Just Like a Greek Tragedy
Not content with proving the existence of God, Google aims to recreate His mind.
Mob Morality
Stoner jokes about biblical precedents for wedding-party hook-ups; a Catholic comic speculating on her “get-out-of-hell-free card”; Will and Grace’s shallow materialist Karen musing about transforming an historic church into a gay bar; a Scrubs character telling his fiancee it “sucks” that they won’t be allowed to read their own vows in a Catholic ceremony. It’s pretty rough stuff that makes up the new Parents’ Television Council (PTC) study on negative TV treatments of religion, “Faith in a Box: Entertainment Television and Religion.” But if the examples of “insults to faith” picked by the PTC are lacking in substance — by and large the complaints concern innocuous stock punchlines older than the medium itself, along with the occasional allusion to hypocrisy among the clergy or moral values politician — PTC’s justification for demanding changed content is worse. Citing a 2003 poll indicating that 90% of Americans believe in God and 80% believe in Jesus’ resurrection, PTC founder and president, L. Brent Bozell (who also owns CNSNews) said that “Hollywood” (read: “people who make TV sitcoms”) isn’t accurately reflecting the viewpoints of a majority of Americans (read: Christians). Bozell kindly suggests that Hollywood be helped to overcome its fantasy — that “spirituality is trendy, but organized religion is outdated and oppressive” — so it can accept the new “reality”: The People are religious, so Hollywood had better give the people what they want (read: more networks like PAX).
Choose Your Ideology Yellow Pages
Two boycotts, two stories. GetReligion runs two “put your money where your morals are” stories side-by-side: one on the California Committee to Save Merry Christmas, which has urged a boycott of Federated Department Stores for taking the Christ out of Christmas, and one on “Buy Blue” websites that point Democrats towards blue-friendly companies. But only one of these boycotts/”directed-spending campaigns” gets the laughable comparison to “the Christian Yellow Pages.” (Hint: It’s not the Christian cause, even if the Catholic League proposed “religion friendly” shopping decals…)
Away in a Cowshed
The 600-member charismatic New Life Church in Minsk has been banned from meeting under Belarus’ religion law. The church, which bought a cowshed on the outskirts of the city two years ago, intending to rebuild it as a church, has faced repeated obstructions from the government, which has barred the church from worshiping at the cowshed; threatened to demolish the building; denied the church’s church’s compulsory re-registration; threatened the pastor and administrator with fines for leading unregistered worship; and sent police or riot police to each Sunday service. The church has also been prevented from renting another meeting space in Minsk, but according to Aleksandr Kalinov of the State Committee for Religious and Ethnic Affairs, these difficulties are all their fault. “‘They insist on trying to use the cowshed as a church — they refuse to find other premises.'” All other official regulatory agencies approved the use of the cowshed for the church, but the religious affairs department objected, and arranged for the church’s permission to be revoked, which in turn cost the church its re-registration last November. No similar constraints have been put on an Orthodox congregation building a church nearby.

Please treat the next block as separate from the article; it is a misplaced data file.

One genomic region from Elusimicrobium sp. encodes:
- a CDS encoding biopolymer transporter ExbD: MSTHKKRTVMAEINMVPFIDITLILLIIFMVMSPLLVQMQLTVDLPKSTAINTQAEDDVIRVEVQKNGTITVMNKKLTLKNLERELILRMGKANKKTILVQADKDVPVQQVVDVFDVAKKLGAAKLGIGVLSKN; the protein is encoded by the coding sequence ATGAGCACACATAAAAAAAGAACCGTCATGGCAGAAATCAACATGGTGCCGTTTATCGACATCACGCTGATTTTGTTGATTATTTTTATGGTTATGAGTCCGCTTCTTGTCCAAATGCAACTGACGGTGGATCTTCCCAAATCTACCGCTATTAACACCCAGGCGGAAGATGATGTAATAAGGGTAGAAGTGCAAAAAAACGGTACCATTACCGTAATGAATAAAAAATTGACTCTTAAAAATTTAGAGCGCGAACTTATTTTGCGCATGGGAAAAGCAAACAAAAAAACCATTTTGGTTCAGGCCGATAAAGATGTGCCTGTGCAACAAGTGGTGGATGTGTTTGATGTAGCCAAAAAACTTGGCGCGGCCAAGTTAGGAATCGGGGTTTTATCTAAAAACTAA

Teaching England to Swing
Former Tory leader, Iain Duncan Smith, has urged Britain’s conservative party to follow the lead of U.S. Republicans in tapping the “values vote” by appealing to the social conservativism of the Labour Party’s working-class base. “‘To crudely import Bible Belt politics would not work in Britain,'” said Duncan Smith, “‘But we would be equally unwise to ignore the power of moral purpose in politics.'”
Plano Clear for I Heart Jesus Pens

A federal judge in Texas has issued a temporary restraining order against the Plano school district, prohibiting it from interfering with any students who wish to distribute religious messages at today’s holiday parties. Parents in Plano, with the help of the locally-based conservative Liberty Legal Institute, are suing the school over last year’s winter break party, when a student was not allowed to distribute pens bearing a Christian message, but instead had to leave them on a desk for classmates to pick up. The order also allows the parents of the student to distribute religious messages to other parents at the party, and for children to bring Christmas-colored napkins if they desire.